My grandmother’s brother, Robert Cotanch, was born on January 9, 1918 in Milwaukee, WI. He was one of four children born to William Cotanch and Irene Benner Cotanch.
On September 29, 1941 he enlisted in the US Army Air Corps. During 1945 he was assigned to the 315th Bomb Wing, 501st Bomb Group, 485th Bomb Squadron, Crew #71 and stationed in Guam. He was the pilot of a B29 Bomber which he named “Super Sue” in honor of his two-year-old daughter.
Many people believe that WWII ended with the dropping of the two A-Bombs on Hiroshima on August 6th and Nagasaki on August 9th but the Japanese did not immediately surrender after these attacks. In fact, there were Japanese rebels who wished to prolong the war and a Coup d’ Etat had been hatched by high ranking officers of the Imperial Army. Their objective was to kidnap Emperor Hirohito and confiscate his recordings in order to prevent him from issuing the surrender.
But, just as the coup attempt was begining in the late hours of August 14th, the last mission of WWII was being flown by Captain Robert Cotanch and the rest of the 315th Bomb Wing. They had departed Guam that afternoon en route to northern Japan.
The sight of the US Bombers caused Tokyo to issue a black out in anticipation of another atomic bombing. The incredible timing of the black out caused by the 315th Bomb Wing resulted in the failure of the conspirators to kidnap the Emporor. He went on to issue the surrender and the 315th went on to destroy Japan’s largest remaining oil refinery in Akita that night.
From the diary of Capt. Cotanch:
August 14, 1945
Although it looks like the end of the war – we’re scheduled to fly a mission tonight – hitting way up in Northern Honshu – distance of 3800 miles. Takeoff was at 1630, but at 1620 a report came that the war was over – looked like a “hollywood finish” – but no official word – and after waiting 20 minutes we took off. Trip up was uneventfull, but long – we dropped our bombs on the oil refinery near Akita at 0132 the morning of Aug 15, 1945.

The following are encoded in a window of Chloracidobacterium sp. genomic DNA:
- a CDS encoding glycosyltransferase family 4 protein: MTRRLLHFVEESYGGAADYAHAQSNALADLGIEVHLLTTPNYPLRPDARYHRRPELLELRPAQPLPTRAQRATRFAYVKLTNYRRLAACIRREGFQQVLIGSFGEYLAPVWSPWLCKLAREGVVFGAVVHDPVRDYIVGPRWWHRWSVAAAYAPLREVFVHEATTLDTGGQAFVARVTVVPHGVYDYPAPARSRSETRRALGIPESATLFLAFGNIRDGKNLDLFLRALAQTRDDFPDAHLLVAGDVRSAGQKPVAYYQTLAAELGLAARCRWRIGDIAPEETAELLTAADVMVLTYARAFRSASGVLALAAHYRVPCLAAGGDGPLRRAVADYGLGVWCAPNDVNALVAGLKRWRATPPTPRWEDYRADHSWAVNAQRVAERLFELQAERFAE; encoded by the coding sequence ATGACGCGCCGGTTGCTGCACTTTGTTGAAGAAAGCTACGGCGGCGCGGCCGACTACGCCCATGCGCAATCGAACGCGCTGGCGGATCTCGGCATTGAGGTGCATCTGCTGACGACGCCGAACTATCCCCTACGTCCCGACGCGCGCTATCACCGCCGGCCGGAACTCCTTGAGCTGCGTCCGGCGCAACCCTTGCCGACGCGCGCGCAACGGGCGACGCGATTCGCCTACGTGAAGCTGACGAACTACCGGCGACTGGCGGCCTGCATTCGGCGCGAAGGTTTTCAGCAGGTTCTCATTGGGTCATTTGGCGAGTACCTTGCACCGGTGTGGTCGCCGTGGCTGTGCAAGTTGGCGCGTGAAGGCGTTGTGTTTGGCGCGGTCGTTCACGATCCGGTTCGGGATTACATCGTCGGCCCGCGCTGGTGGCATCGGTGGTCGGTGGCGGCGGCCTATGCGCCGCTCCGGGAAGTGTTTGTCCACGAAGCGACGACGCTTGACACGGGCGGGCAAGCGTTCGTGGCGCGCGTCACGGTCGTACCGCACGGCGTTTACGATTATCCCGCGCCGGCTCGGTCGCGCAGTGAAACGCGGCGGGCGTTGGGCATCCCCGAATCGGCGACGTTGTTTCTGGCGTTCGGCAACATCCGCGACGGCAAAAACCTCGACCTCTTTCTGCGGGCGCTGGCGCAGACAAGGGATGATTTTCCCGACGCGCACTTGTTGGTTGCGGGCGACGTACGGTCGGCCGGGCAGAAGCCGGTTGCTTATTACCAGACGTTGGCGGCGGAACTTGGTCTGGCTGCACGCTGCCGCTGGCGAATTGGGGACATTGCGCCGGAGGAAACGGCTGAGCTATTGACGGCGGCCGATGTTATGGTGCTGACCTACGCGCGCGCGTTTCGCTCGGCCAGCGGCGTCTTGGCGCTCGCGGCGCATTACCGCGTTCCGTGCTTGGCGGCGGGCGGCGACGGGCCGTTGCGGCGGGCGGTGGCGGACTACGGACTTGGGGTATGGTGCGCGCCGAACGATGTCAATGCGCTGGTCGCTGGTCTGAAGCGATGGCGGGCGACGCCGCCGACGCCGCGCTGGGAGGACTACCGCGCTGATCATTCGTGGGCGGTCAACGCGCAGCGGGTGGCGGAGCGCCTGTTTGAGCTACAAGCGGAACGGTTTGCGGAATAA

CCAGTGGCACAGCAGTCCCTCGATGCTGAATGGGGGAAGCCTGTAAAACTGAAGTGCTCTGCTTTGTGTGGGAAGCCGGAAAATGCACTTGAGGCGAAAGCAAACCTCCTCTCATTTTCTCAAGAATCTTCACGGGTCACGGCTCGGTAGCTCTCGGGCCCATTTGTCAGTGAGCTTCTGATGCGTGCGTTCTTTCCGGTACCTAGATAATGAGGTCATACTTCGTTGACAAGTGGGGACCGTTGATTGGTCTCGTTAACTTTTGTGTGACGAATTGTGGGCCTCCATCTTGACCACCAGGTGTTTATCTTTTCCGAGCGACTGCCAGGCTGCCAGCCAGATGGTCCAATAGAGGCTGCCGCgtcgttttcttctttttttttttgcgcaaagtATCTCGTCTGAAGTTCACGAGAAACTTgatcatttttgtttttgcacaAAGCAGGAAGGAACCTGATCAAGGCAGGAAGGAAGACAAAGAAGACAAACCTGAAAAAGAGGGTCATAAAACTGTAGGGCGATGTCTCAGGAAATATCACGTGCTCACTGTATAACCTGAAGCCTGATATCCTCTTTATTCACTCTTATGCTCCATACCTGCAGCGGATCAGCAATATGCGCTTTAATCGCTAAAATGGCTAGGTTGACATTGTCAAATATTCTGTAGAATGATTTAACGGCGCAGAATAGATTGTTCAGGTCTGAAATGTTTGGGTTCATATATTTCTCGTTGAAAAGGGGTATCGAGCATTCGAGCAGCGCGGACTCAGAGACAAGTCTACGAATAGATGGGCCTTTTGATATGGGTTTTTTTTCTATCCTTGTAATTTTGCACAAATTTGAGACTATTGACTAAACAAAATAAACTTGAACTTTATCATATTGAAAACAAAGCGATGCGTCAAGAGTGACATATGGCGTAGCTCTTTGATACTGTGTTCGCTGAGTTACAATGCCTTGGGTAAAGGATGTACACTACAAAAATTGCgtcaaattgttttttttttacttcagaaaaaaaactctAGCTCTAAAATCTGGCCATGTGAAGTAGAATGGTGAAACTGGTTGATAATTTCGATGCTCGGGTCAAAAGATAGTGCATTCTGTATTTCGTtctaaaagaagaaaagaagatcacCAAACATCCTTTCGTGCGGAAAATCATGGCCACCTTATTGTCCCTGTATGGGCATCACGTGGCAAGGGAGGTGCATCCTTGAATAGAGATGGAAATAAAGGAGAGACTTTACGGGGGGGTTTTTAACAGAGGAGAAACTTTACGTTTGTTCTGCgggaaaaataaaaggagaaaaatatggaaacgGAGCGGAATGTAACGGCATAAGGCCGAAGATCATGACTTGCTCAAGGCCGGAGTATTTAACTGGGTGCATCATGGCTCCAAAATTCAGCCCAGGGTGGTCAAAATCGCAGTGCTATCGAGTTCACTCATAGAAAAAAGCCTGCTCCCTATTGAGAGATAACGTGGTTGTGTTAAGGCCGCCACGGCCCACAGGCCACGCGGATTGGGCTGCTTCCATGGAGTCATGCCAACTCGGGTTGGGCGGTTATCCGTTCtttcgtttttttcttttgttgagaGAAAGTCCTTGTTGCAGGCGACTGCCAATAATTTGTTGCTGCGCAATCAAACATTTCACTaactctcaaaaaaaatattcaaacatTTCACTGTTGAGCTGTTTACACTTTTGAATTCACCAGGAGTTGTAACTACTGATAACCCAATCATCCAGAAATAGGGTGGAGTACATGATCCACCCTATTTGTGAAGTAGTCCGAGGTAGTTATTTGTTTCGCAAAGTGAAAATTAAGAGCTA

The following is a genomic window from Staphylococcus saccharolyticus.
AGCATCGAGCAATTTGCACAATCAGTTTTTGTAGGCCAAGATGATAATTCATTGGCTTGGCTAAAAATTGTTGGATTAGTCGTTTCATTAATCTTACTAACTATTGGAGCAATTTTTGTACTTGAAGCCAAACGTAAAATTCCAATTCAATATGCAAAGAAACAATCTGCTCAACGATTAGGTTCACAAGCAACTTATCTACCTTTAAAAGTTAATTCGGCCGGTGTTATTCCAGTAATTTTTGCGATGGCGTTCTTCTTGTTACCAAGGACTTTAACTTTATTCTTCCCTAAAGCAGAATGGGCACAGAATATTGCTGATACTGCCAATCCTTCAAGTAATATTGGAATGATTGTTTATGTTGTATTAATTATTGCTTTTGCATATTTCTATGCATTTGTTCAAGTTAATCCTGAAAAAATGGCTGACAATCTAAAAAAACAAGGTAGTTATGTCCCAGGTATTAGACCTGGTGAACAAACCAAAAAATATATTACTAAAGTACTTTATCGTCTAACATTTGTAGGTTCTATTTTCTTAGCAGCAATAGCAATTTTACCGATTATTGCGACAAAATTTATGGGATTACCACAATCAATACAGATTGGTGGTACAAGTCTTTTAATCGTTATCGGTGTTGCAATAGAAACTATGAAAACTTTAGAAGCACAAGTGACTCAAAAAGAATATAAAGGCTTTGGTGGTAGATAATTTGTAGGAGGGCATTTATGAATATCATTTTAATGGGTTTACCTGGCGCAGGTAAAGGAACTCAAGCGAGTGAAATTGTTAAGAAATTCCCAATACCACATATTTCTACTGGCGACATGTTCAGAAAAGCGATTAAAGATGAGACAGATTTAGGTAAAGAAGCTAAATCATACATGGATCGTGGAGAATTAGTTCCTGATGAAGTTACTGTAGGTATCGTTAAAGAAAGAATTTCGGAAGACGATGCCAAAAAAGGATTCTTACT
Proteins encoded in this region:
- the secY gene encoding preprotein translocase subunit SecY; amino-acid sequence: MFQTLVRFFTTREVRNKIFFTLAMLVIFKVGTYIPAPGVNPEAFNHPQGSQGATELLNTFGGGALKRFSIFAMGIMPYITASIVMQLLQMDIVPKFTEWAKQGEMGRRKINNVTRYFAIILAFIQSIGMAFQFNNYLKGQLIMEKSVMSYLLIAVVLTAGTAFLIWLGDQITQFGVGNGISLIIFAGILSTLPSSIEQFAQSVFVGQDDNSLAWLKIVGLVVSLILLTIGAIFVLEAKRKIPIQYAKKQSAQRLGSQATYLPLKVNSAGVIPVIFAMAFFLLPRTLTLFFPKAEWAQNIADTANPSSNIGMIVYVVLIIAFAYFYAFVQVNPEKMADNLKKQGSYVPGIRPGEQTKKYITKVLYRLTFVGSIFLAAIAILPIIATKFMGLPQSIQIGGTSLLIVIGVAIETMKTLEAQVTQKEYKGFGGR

August 15, 1945
Results were excellent – fires were everywhere – saw a few searchlights and when we hit the tremendous thermal from the smoke over the target the wings almost came off.
The trip back was equally uneventfull – finally go to Iwo Jima – and 17 hours after takeoff we landed at Guam – at 1000 am. An hour before we landed Pres. Truman spoke over the radio – stating the war had ended. Seemed strange as we still had to sweat making the base. Upon landing I spoke over Mutual Broadcasting System to the States – as it was the last B-29 mission to Japan – we were the last to drop bombs on the Empire – and the longest tactical mission. We also made a recording of the broadcast , which lasted about 5 minutes.
Finally in the sack after being up 33 hours – slept 2 hours – had dinner & back in the sack again. Went to Holy hour after dinner.
Of course, it’s clear Captain Cotanch had no idea just how significant his flight was that night. Not only did the 315th Bomb Wing fly the longest and most challenging B-29 mission of the war from Guam to Akita, Japan, but they also ensured the surrender of the Japanese Empire.
To the 315th Bomb Wing goes the credit of ending WWII.
P.S. An incredible video recently surfaced with amazing footage of troops celebrating 65 years ago in the streets of Honolulu the surrender by the Japanese on this day: http://vimeo.com/5645171